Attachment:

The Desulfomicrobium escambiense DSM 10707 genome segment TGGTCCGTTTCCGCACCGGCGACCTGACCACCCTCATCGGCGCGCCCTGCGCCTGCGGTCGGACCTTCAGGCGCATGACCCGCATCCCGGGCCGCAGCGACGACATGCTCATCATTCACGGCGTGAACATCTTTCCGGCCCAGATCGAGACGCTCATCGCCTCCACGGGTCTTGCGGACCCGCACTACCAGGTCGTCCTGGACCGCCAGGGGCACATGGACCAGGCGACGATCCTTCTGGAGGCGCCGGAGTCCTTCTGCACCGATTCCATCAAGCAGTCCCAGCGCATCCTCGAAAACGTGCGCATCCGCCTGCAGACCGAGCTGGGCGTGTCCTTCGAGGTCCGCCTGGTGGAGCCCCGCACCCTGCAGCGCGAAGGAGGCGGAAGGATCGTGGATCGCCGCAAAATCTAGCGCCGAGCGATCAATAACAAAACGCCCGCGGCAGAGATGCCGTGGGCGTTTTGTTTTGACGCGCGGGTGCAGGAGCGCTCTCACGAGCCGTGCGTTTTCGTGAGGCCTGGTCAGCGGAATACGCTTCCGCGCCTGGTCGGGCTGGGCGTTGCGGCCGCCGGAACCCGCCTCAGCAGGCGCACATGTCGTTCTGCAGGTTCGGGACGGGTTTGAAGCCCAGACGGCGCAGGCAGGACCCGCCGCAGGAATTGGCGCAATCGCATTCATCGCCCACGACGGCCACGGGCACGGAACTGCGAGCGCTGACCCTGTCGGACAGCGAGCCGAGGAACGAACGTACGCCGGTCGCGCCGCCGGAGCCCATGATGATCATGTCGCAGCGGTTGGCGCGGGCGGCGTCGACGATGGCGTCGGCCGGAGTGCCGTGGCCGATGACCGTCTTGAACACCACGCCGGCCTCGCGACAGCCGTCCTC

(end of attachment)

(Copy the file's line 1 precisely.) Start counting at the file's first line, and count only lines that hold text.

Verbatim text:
The Desulfomicrobium escambiense DSM 10707 genome segment TGGTCCGTTTCCGCACCGGCGACCTGACCACCCTCATCGGCGCGCCCTGCGCCTGCGGTCGGACCTTCAGGCGCATGACCCGCATCCCGGGCCGCAGCGACGACATGCTCATCATTCACGGCGTGAACATCTTTCCGGCCCAGATCGAGACGCTCATCGCCTCCACGGGTCTTGCGGACCCGCACTACCAGGTCGTCCTGGACCGCCAGGGGCACATGGACCAGGCGACGATCCTTCTGGAGGCGCCGGAGTCCTTCTGCACCGATTCCATCAAGCAGTCCCAGCGCATCCTCGAAAACGTGCGCATCCGCCTGCAGACCGAGCTGGGCGTGTCCTTCGAGGTCCGCCTGGTGGAGCCCCGCACCCTGCAGCGCGAAGGAGGCGGAAGGATCGTGGATCGCCGCAAAATCTAGCGCCGAGCGATCAATAACAAAACGCCCGCGGCAGAGATGCCGTGGGCGTTTTGTTTTGACGCGCGGGTGCAGGAGCGCTCTCACGAGCCGTGCGTTTTCGTGAGGCCTGGTCAGCGGAATACGCTTCCGCGCCTGGTCGGGCTGGGCGTTGCGGCCGCCGGAACCCGCCTCAGCAGGCGCACATGTCGTTCTGCAGGTTCGGGACGGGTTTGAAGCCCAGACGGCGCAGGCAGGACCCGCCGCAGGAATTGGCGCAATCGCATTCATCGCCCACGACGGCCACGGGCACGGAACTGCGAGCGCTGACCCTGTCGGACAGCGAGCCGAGGAACGAACGTACGCCGGTCGCGCCGCCGGAGCCCATGATGATCATGTCGCAGCGGTTGGCGCGGGCGGCGTCGACGATGGCGTCGGCCGGAGTGCCGTGGCCGATGACCGTCTTGAACACCACGCCGGCCTCGCGACAGCCGTCCTC